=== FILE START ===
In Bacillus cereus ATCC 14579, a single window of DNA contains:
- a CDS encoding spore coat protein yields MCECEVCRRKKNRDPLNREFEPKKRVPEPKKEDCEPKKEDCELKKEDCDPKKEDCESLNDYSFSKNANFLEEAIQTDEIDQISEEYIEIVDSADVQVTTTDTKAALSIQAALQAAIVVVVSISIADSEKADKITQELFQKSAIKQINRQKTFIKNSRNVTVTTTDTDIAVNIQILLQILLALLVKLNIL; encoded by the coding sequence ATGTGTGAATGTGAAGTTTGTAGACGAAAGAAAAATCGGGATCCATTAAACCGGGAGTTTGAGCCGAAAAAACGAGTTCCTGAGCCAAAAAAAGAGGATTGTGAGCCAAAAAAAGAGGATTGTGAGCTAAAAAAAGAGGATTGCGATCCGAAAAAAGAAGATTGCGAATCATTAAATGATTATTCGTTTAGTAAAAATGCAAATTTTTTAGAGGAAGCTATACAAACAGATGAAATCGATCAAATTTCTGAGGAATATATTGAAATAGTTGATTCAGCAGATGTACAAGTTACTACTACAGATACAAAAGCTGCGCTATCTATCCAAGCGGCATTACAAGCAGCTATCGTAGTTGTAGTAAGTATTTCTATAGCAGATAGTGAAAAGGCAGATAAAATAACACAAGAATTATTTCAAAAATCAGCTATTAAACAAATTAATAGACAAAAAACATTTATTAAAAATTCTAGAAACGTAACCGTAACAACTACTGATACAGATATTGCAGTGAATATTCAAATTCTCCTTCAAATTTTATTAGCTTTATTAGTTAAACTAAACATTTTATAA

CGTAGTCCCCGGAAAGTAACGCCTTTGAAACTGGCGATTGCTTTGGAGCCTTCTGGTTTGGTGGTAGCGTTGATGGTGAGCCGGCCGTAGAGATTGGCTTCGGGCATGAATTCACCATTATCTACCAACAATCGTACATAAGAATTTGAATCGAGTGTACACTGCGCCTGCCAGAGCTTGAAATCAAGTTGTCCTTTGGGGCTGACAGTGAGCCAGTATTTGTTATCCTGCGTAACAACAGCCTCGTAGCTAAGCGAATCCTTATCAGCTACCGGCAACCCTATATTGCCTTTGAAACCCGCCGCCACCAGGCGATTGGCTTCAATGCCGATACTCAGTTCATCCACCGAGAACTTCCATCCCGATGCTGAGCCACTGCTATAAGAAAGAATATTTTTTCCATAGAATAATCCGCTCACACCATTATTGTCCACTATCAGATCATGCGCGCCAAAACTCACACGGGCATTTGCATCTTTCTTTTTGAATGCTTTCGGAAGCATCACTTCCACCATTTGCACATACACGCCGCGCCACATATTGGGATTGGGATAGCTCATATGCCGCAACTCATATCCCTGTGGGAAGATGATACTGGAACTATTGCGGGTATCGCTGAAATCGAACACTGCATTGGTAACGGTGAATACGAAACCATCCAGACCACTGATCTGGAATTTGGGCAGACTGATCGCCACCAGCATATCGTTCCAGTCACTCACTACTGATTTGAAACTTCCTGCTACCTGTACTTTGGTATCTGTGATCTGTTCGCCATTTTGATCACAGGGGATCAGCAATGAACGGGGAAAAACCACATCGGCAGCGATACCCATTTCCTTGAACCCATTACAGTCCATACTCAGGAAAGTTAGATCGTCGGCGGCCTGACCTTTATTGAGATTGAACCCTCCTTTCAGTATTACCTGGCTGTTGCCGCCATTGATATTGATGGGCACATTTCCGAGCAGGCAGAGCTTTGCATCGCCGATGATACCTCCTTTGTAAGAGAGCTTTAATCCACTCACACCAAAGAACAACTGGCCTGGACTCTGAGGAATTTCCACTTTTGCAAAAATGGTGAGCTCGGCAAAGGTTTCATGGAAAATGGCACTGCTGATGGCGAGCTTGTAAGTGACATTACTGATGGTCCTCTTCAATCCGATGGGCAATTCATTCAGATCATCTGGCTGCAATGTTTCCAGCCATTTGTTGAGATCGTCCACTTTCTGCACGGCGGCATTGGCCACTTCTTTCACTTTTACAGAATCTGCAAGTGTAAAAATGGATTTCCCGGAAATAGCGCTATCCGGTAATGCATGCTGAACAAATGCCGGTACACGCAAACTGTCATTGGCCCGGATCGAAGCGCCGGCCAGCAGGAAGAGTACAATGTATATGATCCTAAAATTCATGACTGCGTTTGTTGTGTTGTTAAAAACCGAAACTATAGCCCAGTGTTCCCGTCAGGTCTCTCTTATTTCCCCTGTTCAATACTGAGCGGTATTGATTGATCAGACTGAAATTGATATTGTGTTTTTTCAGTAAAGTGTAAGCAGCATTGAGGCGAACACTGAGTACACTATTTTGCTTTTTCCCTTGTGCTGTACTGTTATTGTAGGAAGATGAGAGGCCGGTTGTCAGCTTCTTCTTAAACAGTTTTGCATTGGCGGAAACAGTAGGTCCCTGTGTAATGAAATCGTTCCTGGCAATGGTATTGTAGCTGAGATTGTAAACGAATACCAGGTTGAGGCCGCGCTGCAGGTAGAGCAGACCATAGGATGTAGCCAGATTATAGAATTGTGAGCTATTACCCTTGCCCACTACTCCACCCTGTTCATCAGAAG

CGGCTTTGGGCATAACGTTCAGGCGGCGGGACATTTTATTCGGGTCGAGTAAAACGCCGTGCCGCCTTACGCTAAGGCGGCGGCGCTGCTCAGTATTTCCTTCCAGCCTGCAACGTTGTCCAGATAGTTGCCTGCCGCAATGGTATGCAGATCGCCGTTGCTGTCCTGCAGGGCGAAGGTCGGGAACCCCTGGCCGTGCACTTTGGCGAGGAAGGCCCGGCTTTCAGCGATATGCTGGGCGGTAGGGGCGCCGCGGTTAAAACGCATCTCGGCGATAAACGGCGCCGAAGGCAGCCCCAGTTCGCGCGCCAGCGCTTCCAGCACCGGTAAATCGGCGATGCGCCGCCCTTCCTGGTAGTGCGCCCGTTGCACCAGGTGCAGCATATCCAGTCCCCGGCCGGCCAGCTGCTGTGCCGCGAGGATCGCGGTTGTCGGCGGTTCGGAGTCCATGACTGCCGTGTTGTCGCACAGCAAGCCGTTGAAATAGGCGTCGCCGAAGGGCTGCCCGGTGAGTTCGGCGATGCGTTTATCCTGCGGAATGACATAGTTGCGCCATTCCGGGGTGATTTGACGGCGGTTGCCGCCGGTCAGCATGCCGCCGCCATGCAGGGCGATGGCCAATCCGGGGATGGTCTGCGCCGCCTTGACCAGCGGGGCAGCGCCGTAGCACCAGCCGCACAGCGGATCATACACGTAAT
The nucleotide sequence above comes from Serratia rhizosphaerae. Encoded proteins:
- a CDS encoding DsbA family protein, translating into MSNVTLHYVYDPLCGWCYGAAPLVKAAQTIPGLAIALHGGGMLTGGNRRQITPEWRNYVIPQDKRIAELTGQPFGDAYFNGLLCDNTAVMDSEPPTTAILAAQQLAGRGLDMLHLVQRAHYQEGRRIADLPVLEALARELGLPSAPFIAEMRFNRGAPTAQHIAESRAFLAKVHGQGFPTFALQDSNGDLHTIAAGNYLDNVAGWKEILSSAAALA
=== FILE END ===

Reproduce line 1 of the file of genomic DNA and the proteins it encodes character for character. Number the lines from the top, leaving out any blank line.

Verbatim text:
In Bacillus cereus ATCC 14579, a single window of DNA contains: